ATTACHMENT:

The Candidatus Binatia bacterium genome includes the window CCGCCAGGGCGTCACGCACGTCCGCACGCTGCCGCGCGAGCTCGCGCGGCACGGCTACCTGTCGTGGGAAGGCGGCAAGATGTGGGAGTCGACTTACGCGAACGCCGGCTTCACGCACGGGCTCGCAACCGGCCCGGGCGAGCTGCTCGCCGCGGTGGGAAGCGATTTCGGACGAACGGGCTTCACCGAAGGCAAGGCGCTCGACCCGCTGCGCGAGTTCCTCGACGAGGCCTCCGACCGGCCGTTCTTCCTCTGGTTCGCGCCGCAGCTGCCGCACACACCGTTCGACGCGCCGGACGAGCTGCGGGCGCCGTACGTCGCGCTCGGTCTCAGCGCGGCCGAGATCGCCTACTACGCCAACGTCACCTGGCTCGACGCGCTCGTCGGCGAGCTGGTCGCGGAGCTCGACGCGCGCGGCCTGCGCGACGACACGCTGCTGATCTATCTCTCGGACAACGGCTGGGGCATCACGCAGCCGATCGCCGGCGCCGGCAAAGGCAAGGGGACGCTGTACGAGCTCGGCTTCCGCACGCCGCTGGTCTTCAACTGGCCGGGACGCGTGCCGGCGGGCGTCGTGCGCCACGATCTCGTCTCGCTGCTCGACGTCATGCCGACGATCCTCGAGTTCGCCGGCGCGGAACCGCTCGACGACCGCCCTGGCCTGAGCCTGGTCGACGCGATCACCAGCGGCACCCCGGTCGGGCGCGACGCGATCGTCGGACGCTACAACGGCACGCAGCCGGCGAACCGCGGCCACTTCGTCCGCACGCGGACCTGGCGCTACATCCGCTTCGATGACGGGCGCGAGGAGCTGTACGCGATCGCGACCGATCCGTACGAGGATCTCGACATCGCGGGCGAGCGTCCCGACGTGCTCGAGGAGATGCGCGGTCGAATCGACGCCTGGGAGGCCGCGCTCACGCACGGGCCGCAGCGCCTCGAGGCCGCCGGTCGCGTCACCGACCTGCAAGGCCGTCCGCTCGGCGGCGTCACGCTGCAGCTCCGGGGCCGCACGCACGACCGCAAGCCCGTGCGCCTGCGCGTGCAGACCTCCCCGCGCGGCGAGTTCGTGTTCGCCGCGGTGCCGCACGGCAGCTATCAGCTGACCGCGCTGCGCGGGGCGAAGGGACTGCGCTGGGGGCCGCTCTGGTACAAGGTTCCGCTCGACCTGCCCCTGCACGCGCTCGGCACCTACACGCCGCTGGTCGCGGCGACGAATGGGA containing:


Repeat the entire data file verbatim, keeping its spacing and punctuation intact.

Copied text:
The Candidatus Binatia bacterium genome includes the window CCGCCAGGGCGTCACGCACGTCCGCACGCTGCCGCGCGAGCTCGCGCGGCACGGCTACCTGTCGTGGGAAGGCGGCAAGATGTGGGAGTCGACTTACGCGAACGCCGGCTTCACGCACGGGCTCGCAACCGGCCCGGGCGAGCTGCTCGCCGCGGTGGGAAGCGATTTCGGACGAACGGGCTTCACCGAAGGCAAGGCGCTCGACCCGCTGCGCGAGTTCCTCGACGAGGCCTCCGACCGGCCGTTCTTCCTCTGGTTCGCGCCGCAGCTGCCGCACACACCGTTCGACGCGCCGGACGAGCTGCGGGCGCCGTACGTCGCGCTCGGTCTCAGCGCGGCCGAGATCGCCTACTACGCCAACGTCACCTGGCTCGACGCGCTCGTCGGCGAGCTGGTCGCGGAGCTCGACGCGCGCGGCCTGCGCGACGACACGCTGCTGATCTATCTCTCGGACAACGGCTGGGGCATCACGCAGCCGATCGCCGGCGCCGGCAAAGGCAAGGGGACGCTGTACGAGCTCGGCTTCCGCACGCCGCTGGTCTTCAACTGGCCGGGACGCGTGCCGGCGGGCGTCGTGCGCCACGATCTCGTCTCGCTGCTCGACGTCATGCCGACGATCCTCGAGTTCGCCGGCGCGGAACCGCTCGACGACCGCCCTGGCCTGAGCCTGGTCGACGCGATCACCAGCGGCACCCCGGTCGGGCGCGACGCGATCGTCGGACGCTACAACGGCACGCAGCCGGCGAACCGCGGCCACTTCGTCCGCACGCGGACCTGGCGCTACATCCGCTTCGATGACGGGCGCGAGGAGCTGTACGCGATCGCGACCGATCCGTACGAGGATCTCGACATCGCGGGCGAGCGTCCCGACGTGCTCGAGGAGATGCGCGGTCGAATCGACGCCTGGGAGGCCGCGCTCACGCACGGGCCGCAGCGCCTCGAGGCCGCCGGTCGCGTCACCGACCTGCAAGGCCGTCCGCTCGGCGGCGTCACGCTGCAGCTCCGGGGCCGCACGCACGACCGCAAGCCCGTGCGCCTGCGCGTGCAGACCTCCCCGCGCGGCGAGTTCGTGTTCGCCGCGGTGCCGCACGGCAGCTATCAGCTGACCGCGCTGCGCGGGGCGAAGGGACTGCGCTGGGGGCCGCTCTGGTACAAGGTTCCGCTCGACCTGCCCCTGCACGCGCTCGGCACCTACACGCCGCTGGTCGCGGCGACGAATGGGA containing: